It seems that you want to remove the spring bind from your build and bring the vertical action of the axle closer to the action of your spring. This you did already by purchasing the adjustable perches. This allows the perch head to rotate as the axle swings thru its travel arch and eliminate spring twist.

    In this case you can install the cross member parallel to the axle lateral center line with zero inclination. The caster can be adjusted in the hair pin adjustment and the adjustable perch rotation will counter the spring bind as the axle bumps or drops.

    Next is the rationale to use excessive caster or (layback) on your build, there is no reason to exceed about 7* caster on any I beam axle and actually going to a lesser degree angle (4*) with todays tires promotes somewhat easier slow speed turning effort and decreases the potential for caster shimmy (shopping cart shake) from excessive caster. You have all the parts now its just fab time.
     
  8. Littleman
    Joined: Aug 25, 2004
    Posts: 2,614

    Littleman
    Alliance Member
    from OHIO, USA


    Thanks for the info Dick, good info.............I used the word inclination for its definition of to bend or lean, I used the king pin bore centerline to help visualize what I was talking about........This will not be a 7 deg grocery getter setup.....I am hoping to exceed over 150 mph...So that is why I am placing extra thought into this. I was just thinking eventhou I have the adjustable spring perches that their might be a better position to mount the top of the spring to work more efficient w/ allot of axle lean...Thanks for taking the time everyone, Dave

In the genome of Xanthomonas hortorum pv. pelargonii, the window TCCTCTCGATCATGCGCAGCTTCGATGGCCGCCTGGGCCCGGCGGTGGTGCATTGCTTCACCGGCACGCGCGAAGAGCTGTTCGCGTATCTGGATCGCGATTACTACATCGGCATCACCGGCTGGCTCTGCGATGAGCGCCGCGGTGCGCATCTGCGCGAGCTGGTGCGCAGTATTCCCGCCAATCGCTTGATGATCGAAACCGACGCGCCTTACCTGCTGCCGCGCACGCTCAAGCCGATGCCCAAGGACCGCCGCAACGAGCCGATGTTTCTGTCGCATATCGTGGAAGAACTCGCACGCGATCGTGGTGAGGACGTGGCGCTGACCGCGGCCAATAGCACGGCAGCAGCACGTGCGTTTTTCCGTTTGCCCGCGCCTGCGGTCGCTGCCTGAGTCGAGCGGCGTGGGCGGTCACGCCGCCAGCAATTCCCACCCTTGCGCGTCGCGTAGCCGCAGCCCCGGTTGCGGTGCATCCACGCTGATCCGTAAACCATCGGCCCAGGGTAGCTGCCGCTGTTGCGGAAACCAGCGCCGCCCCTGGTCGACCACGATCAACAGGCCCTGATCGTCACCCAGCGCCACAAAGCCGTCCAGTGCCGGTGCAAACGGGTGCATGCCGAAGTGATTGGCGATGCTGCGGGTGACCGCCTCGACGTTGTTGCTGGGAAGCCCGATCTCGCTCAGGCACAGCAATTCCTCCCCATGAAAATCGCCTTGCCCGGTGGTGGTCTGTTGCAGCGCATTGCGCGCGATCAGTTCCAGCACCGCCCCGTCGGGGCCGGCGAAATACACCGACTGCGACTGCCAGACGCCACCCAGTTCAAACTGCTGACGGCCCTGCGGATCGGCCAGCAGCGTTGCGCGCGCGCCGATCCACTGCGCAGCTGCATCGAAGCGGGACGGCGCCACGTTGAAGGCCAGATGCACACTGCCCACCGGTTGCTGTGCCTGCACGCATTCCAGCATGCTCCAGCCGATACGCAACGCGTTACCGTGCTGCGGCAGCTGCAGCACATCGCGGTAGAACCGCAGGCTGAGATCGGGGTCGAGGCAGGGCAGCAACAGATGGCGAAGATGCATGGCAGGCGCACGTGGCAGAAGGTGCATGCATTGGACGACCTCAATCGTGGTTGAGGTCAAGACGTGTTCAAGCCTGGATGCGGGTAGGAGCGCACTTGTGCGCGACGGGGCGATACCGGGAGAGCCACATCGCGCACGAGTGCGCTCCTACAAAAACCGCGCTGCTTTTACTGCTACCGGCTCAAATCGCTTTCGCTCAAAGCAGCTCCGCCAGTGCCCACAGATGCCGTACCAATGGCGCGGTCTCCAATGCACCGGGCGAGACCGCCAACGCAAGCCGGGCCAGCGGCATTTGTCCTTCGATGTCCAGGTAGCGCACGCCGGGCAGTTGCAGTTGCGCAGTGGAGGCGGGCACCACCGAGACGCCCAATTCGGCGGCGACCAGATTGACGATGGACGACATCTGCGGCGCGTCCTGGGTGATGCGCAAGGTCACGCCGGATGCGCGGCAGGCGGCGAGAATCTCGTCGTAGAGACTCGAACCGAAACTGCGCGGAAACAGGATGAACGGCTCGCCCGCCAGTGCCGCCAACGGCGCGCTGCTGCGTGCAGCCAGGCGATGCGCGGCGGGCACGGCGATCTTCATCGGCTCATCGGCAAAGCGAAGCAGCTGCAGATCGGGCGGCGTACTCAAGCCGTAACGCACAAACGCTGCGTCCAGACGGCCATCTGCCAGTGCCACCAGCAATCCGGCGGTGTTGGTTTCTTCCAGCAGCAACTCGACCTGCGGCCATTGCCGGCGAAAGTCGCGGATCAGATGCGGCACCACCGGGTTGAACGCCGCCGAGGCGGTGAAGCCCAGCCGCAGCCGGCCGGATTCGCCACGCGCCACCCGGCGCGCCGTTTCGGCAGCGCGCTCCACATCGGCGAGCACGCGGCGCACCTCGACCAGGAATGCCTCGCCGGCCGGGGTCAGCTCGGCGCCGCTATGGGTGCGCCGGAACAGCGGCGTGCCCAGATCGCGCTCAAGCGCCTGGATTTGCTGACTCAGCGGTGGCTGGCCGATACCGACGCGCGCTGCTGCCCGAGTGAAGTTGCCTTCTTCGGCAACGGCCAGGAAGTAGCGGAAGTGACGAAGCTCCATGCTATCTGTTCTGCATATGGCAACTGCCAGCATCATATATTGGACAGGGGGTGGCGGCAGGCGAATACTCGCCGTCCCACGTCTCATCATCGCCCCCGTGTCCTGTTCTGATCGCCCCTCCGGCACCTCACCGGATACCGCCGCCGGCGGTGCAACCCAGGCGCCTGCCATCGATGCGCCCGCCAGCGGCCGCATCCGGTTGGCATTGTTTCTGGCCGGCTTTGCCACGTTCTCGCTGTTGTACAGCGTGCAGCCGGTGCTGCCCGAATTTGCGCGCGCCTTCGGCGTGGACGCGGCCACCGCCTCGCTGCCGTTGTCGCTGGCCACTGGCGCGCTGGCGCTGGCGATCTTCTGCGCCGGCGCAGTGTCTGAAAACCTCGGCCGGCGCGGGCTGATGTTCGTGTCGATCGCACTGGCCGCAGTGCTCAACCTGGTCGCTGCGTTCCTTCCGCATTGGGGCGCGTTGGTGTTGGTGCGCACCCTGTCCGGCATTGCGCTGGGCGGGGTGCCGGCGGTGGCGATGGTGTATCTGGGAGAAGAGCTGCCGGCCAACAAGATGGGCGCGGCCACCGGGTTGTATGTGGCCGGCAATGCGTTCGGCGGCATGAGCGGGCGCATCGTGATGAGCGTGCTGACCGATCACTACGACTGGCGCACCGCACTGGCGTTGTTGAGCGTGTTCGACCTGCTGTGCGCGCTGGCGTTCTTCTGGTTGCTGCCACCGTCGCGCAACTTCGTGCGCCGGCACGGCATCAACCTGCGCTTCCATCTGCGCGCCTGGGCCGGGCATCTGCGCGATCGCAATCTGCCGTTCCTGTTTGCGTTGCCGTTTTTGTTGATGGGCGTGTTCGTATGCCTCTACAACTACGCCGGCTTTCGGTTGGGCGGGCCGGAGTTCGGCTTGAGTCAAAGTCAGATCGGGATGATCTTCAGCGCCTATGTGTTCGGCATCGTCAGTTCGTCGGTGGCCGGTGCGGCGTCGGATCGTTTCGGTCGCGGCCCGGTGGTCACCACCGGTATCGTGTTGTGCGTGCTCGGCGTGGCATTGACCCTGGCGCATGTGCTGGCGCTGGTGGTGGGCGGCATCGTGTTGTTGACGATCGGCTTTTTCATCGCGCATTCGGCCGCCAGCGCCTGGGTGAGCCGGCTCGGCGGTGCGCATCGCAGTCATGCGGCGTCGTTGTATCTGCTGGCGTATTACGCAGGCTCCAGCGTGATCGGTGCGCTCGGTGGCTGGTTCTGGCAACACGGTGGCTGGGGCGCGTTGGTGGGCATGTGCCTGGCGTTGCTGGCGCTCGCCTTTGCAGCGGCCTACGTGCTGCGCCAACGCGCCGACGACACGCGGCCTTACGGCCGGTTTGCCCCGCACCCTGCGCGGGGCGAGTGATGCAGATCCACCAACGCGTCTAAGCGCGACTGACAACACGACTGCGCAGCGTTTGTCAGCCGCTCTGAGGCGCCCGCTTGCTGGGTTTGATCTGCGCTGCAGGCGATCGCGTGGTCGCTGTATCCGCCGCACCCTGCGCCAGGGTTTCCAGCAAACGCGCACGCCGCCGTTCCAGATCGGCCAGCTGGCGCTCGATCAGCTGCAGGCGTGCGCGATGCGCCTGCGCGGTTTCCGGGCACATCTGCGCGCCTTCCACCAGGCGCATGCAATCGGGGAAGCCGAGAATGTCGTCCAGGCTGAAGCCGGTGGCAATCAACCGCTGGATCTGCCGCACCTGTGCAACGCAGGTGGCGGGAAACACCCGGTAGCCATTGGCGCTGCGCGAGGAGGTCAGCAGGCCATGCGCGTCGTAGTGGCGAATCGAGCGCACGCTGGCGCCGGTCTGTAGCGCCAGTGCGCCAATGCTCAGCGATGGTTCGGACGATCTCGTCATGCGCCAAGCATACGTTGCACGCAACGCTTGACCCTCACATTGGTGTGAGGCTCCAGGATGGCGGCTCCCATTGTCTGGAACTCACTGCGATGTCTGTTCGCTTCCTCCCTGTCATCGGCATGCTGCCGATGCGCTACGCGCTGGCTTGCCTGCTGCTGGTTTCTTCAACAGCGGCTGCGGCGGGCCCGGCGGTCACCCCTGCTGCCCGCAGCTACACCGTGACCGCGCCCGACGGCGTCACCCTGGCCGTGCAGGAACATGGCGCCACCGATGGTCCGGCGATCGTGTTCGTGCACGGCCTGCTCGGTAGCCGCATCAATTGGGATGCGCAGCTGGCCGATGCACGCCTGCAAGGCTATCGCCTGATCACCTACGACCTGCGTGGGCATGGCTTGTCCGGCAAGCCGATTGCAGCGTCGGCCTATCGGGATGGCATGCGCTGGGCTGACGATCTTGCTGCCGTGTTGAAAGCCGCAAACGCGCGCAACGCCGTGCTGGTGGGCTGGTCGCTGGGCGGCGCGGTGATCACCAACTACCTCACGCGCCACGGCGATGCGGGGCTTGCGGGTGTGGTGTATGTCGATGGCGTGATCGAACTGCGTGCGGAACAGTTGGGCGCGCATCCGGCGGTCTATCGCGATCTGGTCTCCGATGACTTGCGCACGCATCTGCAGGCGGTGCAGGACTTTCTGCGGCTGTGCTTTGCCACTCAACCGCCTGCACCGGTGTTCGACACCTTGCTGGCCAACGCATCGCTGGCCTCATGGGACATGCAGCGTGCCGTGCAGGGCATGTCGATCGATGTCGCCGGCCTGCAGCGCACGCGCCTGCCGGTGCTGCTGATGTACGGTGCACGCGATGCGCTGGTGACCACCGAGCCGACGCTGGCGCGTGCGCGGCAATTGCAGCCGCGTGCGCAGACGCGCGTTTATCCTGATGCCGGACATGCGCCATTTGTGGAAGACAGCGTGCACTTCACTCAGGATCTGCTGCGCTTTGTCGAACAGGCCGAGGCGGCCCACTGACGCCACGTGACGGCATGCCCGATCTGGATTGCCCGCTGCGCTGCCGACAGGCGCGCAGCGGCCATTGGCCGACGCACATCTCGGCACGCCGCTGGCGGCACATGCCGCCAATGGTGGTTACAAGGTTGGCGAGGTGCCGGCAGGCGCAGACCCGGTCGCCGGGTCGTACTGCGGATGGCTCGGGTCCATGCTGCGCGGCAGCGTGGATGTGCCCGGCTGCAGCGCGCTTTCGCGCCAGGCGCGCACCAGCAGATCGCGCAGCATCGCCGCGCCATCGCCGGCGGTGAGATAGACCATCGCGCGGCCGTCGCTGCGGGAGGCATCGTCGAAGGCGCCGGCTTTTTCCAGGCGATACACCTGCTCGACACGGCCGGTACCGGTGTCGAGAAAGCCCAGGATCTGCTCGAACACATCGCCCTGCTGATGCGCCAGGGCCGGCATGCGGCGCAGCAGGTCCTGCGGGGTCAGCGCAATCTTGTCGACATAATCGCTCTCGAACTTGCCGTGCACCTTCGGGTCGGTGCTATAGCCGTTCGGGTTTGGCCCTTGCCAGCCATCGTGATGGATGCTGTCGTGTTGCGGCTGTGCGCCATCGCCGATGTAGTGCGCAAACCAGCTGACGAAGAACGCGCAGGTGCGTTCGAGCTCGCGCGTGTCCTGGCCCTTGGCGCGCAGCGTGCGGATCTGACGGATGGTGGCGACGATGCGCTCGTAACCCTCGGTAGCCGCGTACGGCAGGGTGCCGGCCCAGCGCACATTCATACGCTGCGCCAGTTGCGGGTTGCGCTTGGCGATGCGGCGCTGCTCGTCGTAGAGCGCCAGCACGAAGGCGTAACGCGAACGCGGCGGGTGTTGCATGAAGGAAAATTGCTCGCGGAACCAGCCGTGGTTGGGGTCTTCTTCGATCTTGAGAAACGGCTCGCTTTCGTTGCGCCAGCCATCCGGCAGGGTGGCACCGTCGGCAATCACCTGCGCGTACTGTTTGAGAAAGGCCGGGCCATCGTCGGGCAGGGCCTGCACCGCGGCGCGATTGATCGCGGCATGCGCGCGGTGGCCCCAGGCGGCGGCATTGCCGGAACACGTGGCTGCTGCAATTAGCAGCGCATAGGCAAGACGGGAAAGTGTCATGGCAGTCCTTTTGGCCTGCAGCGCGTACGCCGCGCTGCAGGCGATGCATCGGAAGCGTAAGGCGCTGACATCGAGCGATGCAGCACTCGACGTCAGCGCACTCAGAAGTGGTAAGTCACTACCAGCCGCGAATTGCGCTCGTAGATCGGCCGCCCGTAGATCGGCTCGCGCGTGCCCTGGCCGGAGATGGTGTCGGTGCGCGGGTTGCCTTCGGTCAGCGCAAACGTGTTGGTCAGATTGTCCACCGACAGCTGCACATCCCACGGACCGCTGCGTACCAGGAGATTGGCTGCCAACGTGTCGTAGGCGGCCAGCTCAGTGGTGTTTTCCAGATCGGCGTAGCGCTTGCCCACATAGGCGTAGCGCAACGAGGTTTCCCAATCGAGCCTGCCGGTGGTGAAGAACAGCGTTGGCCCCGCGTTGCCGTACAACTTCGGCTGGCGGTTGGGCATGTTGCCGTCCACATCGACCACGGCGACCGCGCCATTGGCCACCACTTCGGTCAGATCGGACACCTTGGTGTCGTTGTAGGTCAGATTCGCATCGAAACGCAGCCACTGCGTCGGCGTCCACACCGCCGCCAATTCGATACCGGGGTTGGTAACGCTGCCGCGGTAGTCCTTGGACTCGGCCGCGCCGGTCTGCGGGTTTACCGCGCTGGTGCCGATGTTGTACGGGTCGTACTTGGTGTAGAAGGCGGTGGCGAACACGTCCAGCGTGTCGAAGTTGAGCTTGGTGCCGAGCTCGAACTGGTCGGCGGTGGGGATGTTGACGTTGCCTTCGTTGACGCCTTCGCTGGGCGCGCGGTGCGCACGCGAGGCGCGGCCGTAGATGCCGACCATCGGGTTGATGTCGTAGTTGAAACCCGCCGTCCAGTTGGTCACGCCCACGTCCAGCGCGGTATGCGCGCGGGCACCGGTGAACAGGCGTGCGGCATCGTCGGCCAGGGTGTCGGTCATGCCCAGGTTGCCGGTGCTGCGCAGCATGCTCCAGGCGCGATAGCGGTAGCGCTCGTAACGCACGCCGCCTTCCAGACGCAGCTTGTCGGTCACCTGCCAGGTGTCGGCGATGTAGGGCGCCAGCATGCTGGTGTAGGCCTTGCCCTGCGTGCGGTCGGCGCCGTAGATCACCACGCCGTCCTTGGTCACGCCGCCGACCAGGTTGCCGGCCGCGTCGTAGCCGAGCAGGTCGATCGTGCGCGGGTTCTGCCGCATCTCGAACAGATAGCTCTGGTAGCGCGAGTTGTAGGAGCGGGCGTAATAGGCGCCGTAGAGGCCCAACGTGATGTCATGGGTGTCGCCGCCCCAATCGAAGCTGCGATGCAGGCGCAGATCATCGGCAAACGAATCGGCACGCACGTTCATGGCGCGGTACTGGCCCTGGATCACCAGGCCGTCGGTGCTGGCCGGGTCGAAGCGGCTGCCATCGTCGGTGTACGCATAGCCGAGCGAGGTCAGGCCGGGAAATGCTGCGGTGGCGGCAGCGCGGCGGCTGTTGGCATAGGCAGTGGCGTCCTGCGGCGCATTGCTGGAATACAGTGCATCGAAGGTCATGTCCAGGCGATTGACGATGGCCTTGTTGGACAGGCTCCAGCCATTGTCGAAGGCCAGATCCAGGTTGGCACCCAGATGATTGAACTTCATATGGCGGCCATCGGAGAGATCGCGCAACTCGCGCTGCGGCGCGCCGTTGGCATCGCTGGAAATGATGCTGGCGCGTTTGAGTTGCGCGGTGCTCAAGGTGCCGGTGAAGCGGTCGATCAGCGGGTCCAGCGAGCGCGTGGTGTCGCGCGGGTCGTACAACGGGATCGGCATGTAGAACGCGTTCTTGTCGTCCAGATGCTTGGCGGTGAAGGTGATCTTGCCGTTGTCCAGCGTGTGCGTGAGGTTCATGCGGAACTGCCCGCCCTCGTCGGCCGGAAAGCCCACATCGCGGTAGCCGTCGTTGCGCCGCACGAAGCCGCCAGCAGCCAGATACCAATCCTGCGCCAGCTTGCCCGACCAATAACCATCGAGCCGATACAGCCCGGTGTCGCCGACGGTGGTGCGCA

9. Atwater Mike
    Joined: May 31, 2002
    Posts: 9,798

    Atwater Mike
    ALLIANCE MEMBER

    Dave...Dick is absolutely right about the caster thing, 7 degrees positive. Excessive caster will aggravate any condition in the steering linkage and cause a shimmy.
    Some guys call it a 'death wobble', it is not to be taken lightly.
     
  10. Littleman
    Joined: Aug 25, 2004
    Posts: 2,614

    Littleman
    Alliance Member
    from OHIO, USA

    If you were going to build a short RED or fed and use a I-beam axle and spring how much castor would you run then ?..I run 7 degrees in my Model A Pickup and have gone 139 mph and change but its a street vehicle that I ended up placing a dampner on the front end once I strapped in some real power.....The new dragcar I am thinking about running 18-22 degrees since this thing is like a RED but real short..I was just wondering about spring placement, if one way would be better than another...maybe I should rethink my axle castor as well ?.......Its always good to ask questions !.....Littleman
     
  11. DICK SPADARO
    Joined: Jun 6, 2005
    Posts: 1,887

    DICK SPADARO
    Member Emeritus

    Back to answer your post on caster angle. Determining the correct caster angle becomes a math problem somewhat determined on the weight of the car and the wheel base, when you see excessive caster used in long wheel base dragsters or extended fork choppers this is due to the very little weight that is actually on the tire as the center of gravity is nearer the rear. More caster is required to get the vehicle to track since the small tire and light load produce a very small tread pattern caster trail at the tire.. Since you are going to be making a short wheel base car the center of gravity is closer to the front wheels so the front end will have more weight and need less caster to track.
     
  12. Russco
    Joined: Nov 27, 2005
    Posts: 4,069

    Russco
    Member
    from Central IL

    I am with the "match the spring angle to the arc of the suspension travel rather than the caster angle" camp
     
    Last edited: Jan 31, 2012
  13. handyandy289
    Joined: Sep 19, 2010
    Posts: 354

    handyandy289
    Member
    from Georgia